Readers comments 7.14.12

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Council gets it right

Dear Editor:

For those with the patience and fortitude to brave long agendas, the final item addressed at the Tuesday, July 10 meeting of the Claremont City Council proved most rewarding.

On a vote of 3 to 1 with one abstention, the council approved a resolution condemning the Supreme Court’s Citizens United decision and calling for the adoption of a Constitutional amendment stipulating that 1) corporations and unions are not persons; 2) money is not speech; 3) political contributions should be openly reported and 4) governments have the right to limit such contributions. The discussion was thoughtful and often eloquent.

Among the impressive contributions was Mayor Larry Schroeder’s examination of the contention that consideration of national issues exceeded the province of council business and was therefore inappropriate. While admitting that the council could not and should not address all such issues, the mayor argued that as part of the political structure, it has a responsibility to “call out” decisions at the state and national levels that endanger the health of the system as a whole, and that the infusion of unlimited and unreported money into the political process posed just such a dire threat to our democracy.

In taking this action, the Claremont City Council has joined the state of California, 22 other states and hundreds of other cities across the country in this effort to seek redress from the corrupting consequences of the court’s decision. Good work, guys!

David Levering



Dial-a-Ride is a Godsend

Dear Editor:

We are writing in response to the article in yesterday’s Claremont COURIER concerning the financial concerns pertaining to this extremely helpful and valuable transportation service to those f us who for a variety of reasons, especially health, cannot drive our own cars.

For us and many of our friends who are in the same circumstances, the Dial-a-Ride service is a “Godsend.”

In order for the service to be maintained and even expanded, we would be more than glad to have the 75 cents basic charge doubled or even increased to $2. Even now we try to tip the very kind and efficient drivers at least that much.

I am sorry we cannot attend the meeting at the Alexander Hughes Center, but if we could, this is what we would suggest.

Hallam and Yasuko Shorrock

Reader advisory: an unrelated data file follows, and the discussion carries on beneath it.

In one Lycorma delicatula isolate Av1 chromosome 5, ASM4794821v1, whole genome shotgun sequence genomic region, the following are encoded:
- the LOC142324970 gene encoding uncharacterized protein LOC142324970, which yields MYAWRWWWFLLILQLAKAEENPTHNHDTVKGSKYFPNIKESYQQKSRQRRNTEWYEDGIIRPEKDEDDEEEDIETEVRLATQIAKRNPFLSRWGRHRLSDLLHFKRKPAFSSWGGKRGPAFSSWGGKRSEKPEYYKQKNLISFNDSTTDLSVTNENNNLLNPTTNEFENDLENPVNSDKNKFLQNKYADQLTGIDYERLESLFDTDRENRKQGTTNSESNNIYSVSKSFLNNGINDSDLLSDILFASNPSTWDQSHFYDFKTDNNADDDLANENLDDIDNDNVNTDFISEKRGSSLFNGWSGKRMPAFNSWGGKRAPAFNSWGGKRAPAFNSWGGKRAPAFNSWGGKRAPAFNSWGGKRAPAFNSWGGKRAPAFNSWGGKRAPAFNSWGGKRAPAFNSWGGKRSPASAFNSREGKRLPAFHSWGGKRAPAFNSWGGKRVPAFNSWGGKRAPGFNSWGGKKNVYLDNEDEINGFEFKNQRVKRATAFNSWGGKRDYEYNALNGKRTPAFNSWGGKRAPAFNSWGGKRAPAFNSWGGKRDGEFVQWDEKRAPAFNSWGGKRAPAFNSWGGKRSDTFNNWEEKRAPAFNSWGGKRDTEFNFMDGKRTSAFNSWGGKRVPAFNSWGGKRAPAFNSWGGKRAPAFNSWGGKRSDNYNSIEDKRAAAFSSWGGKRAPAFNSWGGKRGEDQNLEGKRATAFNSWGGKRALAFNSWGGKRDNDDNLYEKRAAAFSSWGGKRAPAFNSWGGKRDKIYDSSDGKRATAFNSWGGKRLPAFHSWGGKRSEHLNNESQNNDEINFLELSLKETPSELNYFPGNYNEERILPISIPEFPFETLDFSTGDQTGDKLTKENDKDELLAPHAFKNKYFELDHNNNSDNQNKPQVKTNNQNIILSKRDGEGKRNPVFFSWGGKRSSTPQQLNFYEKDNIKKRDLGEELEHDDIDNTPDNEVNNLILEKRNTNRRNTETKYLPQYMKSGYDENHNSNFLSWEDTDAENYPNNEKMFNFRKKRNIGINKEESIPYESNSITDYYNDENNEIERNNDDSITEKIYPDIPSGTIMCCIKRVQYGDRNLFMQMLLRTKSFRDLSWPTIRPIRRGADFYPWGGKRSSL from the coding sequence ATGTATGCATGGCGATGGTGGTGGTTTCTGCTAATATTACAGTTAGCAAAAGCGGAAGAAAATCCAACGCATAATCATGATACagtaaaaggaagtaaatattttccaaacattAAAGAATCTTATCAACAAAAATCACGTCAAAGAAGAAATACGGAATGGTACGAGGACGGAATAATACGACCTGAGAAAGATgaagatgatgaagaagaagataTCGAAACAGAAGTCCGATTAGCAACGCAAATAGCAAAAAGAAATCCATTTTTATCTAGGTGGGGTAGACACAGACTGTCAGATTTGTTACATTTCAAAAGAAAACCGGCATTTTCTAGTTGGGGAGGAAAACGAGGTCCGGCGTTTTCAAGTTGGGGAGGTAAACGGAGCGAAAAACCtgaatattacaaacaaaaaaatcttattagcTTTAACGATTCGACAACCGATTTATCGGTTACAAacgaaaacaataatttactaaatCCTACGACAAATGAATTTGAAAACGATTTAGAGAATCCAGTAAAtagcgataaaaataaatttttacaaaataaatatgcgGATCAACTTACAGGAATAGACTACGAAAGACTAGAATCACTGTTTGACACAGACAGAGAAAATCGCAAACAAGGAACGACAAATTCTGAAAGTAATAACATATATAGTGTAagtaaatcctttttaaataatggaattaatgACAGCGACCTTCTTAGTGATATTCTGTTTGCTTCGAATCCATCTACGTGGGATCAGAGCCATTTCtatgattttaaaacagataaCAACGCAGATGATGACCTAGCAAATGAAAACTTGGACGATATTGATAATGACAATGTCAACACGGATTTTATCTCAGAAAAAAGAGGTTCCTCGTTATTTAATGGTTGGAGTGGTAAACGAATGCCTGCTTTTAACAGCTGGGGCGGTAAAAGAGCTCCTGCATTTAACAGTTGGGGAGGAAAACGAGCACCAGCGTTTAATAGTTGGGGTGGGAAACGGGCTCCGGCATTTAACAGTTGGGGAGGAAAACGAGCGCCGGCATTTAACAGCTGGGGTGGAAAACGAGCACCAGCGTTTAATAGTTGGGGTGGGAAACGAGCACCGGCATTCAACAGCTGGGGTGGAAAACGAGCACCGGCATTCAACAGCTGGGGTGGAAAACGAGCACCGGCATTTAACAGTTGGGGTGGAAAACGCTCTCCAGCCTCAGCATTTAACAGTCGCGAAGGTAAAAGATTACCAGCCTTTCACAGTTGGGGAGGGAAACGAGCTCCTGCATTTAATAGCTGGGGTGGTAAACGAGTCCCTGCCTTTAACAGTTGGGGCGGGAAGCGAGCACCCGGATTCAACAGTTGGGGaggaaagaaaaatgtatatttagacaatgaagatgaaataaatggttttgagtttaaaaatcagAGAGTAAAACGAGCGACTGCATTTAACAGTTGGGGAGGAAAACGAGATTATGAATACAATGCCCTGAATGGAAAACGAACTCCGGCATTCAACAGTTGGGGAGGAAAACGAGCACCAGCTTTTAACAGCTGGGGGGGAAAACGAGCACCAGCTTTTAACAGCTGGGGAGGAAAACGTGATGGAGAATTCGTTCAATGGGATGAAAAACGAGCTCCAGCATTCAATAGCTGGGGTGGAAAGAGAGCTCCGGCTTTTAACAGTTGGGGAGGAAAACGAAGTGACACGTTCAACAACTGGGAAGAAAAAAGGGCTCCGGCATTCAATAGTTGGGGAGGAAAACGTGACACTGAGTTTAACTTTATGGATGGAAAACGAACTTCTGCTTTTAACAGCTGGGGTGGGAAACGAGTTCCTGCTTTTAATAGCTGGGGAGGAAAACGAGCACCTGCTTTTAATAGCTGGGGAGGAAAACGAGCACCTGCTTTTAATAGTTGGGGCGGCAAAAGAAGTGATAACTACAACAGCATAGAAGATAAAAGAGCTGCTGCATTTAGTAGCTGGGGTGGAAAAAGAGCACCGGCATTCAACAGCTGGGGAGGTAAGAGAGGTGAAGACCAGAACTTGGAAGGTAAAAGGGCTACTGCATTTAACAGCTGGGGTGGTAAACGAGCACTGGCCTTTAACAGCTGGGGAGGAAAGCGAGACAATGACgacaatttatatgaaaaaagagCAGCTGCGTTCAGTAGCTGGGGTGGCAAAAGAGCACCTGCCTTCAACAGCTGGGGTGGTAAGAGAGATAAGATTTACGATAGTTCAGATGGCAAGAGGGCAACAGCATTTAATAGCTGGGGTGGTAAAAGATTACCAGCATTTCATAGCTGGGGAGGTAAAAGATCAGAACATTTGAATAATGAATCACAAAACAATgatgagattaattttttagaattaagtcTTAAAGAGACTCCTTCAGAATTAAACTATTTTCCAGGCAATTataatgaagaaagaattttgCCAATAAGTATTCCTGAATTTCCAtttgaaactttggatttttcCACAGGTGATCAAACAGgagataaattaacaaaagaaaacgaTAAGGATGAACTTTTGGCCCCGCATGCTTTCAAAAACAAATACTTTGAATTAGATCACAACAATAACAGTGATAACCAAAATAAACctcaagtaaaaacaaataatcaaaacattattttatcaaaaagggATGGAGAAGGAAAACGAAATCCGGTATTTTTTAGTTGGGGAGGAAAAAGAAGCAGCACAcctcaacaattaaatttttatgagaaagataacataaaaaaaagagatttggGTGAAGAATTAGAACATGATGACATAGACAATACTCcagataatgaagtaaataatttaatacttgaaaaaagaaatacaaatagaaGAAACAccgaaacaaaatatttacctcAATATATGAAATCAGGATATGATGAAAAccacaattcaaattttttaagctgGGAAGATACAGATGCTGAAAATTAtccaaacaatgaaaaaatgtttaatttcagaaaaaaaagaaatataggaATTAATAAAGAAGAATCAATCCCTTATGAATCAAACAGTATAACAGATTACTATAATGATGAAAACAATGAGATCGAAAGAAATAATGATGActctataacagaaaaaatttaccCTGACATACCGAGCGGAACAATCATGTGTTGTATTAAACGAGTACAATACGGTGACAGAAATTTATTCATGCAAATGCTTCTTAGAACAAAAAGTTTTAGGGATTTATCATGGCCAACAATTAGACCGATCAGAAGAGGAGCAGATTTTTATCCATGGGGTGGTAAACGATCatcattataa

America’s maturity test

Dear Editor:

This coming election represents a true test of whether or not America is growing up as a nation. Compared to European nations, we are still quite young.

Over the first 2 centuries of our history the enfranchisement of our citizens has grown to include everyone. In the early days, only white males who owned property could vote. Now we hear echoes of the past as attempts are made around the nation to deprive people of the right to vote. In this debate we hear the word privilege used in describing the right to vote.

I have always believed that voting was a right and not a privilege. We have seen people die in wars and in registration drives in the South, to insist that everyone in our country has the right to vote. I can understand that we don’t want dead people to vote. But in the main part, it seems that this effort to deprive people the right to vote, is based on maintaining the power of the privileged against the rights of the majority. It has been said that in Texas a million people could lose their God-given rights.

Let us not kid ourselves! What lies behind a lot of this effort to take away the rights of women and minorities is the ugly face of racism.

Where else in our history has a President of the United States been accused of not being a citizen? This election for President in many ways is a maturity test to see if we can go beyond the color of one’s skin and elect or un-elect a person based upon what he has or has not done, based upon the circumstances and the facts.

These wild accusations about whether or not President Obama was born in Kenya, or whether or not he is a Muslim or a fascist, communist or socialist, seem to be code words to me.

I was raised in the South and these efforts during the last 3-plus years have been an effort to make President Obama seem to be less human. Their efforts have clearly made the statement that he is not one of us. They can’t say what they really feel, so they hide their racism in the false arguments of privilege and unsubstantiated allegations that are still present in our debate and from which the Republican Party refuses to disassociate themselves.

It is my hope that we as a nation are above that, that we have grown up and matured. If you disagree with his policies that is fine, but if your vote will based upon where he was born or if he is a Christian or if he is a Muslim, you should ask yourself the honest question of whether or not your vote is being based upon raw bigotry and bias.

May we live by those hallowed words in our Declaration of Independence that all men are created equal.

Gar Byrum



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